With one of the most anticipated art toy releases of the year, the good Doktor A and MINDstyle are releasing ten (10) resin paint masters of the Mr. Head figure from the upcoming Mechtorians Series I. These hand painted and highly detailed resin masters will certainly be a must have for any collector and fan of Doktor A. Known as one of the industry’s best toy customizers, Doktor A has made a name for himself with his unique style and amazing attention to detail.
Not to be confused with his vinyl toy figures in production, these resin figures are rare paint masters that have seldom been made available to the public. The resin paint masters are done on a one to one scale (with 7% for shrinkage) based on his mini figure series. The NYCC exclusive Mr. Head paint masters will retail for $199.99 and go on sale 4PM at the MINDstyle booth #1313 on Friday, April 18th. Limit one per customer.
A second NYCC Copper version paint master from the highly anticipated Mechtorians mini figure series will be available to Art Toys Society members only. ATS members will be able to reserve their copy of Stephen LePod through the 1045 Showroom for shipment or pick up their reserved copy at MINDstyle booth #1313. A confirmation will be sent to the members with detailed instructions. As the edition is limited to 10, orders will be randomly selected from ATS members wishing to make a purchase even if not attending NYCC.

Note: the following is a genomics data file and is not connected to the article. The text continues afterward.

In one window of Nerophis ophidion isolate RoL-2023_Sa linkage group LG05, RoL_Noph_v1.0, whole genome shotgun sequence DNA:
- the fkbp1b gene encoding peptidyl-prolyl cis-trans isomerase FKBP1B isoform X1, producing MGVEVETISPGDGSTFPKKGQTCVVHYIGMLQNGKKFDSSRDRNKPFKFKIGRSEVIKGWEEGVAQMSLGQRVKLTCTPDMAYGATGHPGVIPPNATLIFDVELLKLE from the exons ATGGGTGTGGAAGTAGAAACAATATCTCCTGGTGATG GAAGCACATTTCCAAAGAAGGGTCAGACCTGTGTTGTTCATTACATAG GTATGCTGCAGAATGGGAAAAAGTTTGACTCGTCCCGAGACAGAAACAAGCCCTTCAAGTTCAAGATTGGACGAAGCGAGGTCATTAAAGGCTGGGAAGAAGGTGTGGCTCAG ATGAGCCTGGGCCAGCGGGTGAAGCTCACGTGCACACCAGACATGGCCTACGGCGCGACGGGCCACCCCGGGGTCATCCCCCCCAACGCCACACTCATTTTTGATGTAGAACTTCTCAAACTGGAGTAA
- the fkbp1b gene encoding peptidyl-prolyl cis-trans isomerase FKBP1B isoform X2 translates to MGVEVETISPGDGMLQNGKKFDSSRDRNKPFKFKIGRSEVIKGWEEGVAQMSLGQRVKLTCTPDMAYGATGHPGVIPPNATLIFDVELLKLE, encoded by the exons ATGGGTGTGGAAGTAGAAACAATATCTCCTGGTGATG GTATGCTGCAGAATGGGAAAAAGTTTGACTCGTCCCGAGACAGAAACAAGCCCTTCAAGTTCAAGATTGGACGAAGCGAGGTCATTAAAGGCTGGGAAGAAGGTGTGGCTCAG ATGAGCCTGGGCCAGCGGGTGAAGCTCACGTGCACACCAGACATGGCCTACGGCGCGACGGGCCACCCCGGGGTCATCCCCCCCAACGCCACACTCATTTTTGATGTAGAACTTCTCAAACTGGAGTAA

In addition, Platinum ATS members will be able to purchase one of five ultra rare original version resin paint masters. The original blue paint master is based on Doktor A’s Explorer figure from his upcoming MINDstyle series. The NYCC exclusive Stephen LePod resin paint masters will retail for $199.99. If you’re wondering, solicitations will be made directly by email to ATS members. Clearly, an ATS membership has its privileges.
So is the studio finished I hear you ask.
No. It’s not.
Well the room was finished but that was just a blank canvas. I have to fill the canvas and make it a useable place before I can move in. This mean furniture. Yes I know I could just go to Ikea and kit it out with all I need to get things rolling. But if I did that with the intention of sorting it out nicely some time when I have enough time, then I know it would never happen. You get blind to dodgy furniture and space use shortcomings and muddle on. I figured that as all that time was spent doing the structure of the room right I should continue in that mindset and do the furniture right too. Oh sure I have the odd bit of nice furniture I have picked up over the last few years but not enough and not stuff which would work well in the space.
Start from scratch…
(Yeah your right I don’t do things the easy way… Where is the fun in doing things the easy way.. No challenge.)
I had the good fortune a couple of years ago to discover an old (Early 20th century) sloped desk at the back of a furniture clearance center in Huddersfield. It looked (from the kipple that was still in it’s drawers) to have last been used at a Taylors or possibly in a cloth cutting department in a Mill back in the early Eighties. It is a huge old sloped work surface with three drawers beneath in style of a campaign cabinet. And a spin at only £20.. Once I had spend a couple of days scrubbing it, cleaning off the old laquer and re oiling and waxing it, it would have fetched several hundred pounds in an antique centre.